Five years after the emergence of Industry 4.0, Dr Andy Ward FIET – of Ubisense, uncovers what progress has been made towards the ‘Smart Factory of the Future’?
Industry 4.0 is connected manufacturing in which networked sensors and assembly systems automatically deliver efficiency and quality improvements.
A common vision is of systems that can sense what’s happening in the world, share that information with their peers, and react in an intelligent way to optimise the industrial process.
The first important component – process visibility – leverages advanced sensing technologies and improvements in machine-to-machine connectivity to build a God’s-eye view of a manufacturing activity.
This is big data as captured by the Industrial Internet of Things (IIoT), allowing planners and supervisors to understand how their processes are performing – they can see bottlenecks and inefficiencies which were previously hidden and can adjust the workflow accordingly.
But Industry 4.0 goes further, using that data to empower manufacturing automation that can make changes to the process on its own, instantly reacting to production challenges as they arise.
TM Smart Factory Expo
The Manufacturer Smart Factory Expo is the UK’s only dedicated exhibition in response to Industry 4.0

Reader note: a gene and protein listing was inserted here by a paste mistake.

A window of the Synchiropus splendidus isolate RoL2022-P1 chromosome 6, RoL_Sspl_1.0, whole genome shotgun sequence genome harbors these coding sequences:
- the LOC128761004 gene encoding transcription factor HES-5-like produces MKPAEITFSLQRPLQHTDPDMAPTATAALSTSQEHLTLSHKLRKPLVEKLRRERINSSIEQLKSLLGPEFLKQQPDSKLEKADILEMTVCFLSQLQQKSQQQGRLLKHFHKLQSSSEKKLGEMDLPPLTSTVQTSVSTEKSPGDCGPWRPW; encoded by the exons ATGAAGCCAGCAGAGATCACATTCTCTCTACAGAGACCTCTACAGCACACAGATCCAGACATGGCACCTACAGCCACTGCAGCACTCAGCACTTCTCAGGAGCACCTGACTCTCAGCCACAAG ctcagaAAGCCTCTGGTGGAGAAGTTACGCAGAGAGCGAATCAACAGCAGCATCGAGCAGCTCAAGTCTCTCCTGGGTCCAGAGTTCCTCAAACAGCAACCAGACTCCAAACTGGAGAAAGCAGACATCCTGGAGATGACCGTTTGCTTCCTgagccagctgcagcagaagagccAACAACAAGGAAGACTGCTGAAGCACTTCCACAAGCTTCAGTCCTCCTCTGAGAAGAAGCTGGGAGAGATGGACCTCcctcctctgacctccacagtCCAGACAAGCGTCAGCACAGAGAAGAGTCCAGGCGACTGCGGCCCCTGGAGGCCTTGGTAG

Showcasing the best solution providers and technology offerings, this unique event is for manufacturing business leaders keen to adopt the relevant tools and knowledge to drive business growth.
- Learn about how Industry 4.0 can improve your business
- Discover new, more cost-effective solutions to existing processes
- Hear how other manufacturers are dealing with the fourth industrial revolution
- Network with new suppliers, customers and business partners
- Compare solutions across every product sector
- Watch live demonstrations of the latest products & how they integrate with each other
- Arrange face-to-face appointments with key suppliers
- Keep up to date with emerging technology
- Uncover new ideas and insights to grow your business
- Speak with your industry locally and globally
For example, a factory which has received a large number of orders for a particular model of product might, within a few seconds, automatically reprioritise resources within the plant to meet that demand.
This represents a huge potential increase in the capability and flexibility of manufacturing systems, but also requires those systems to be trusted completely to make the right decisions – the plant’s productivity now depends upon them.
To rely on automation in this way, the view of the world constructed by systems from sensor data must be complete and accurate. Only then will automated systems have enough information to make high-quality decisions which reflect the choices that well-informed process managers might make in the same circumstances.
Many aspects of the factory environment can be sensed – temperature; light level; vibration, and so on. Although these will certainly be relevant to descriptions of specific processes, it’s not always obvious how to build up a coherent picture of what is happening across a factory from these one-dimensional measurements.
Instead, some successful Industry 4.0 installations have taken the approach of tracking the precise locations within the factory of relevant items, such as work-in-progress and assembly tools.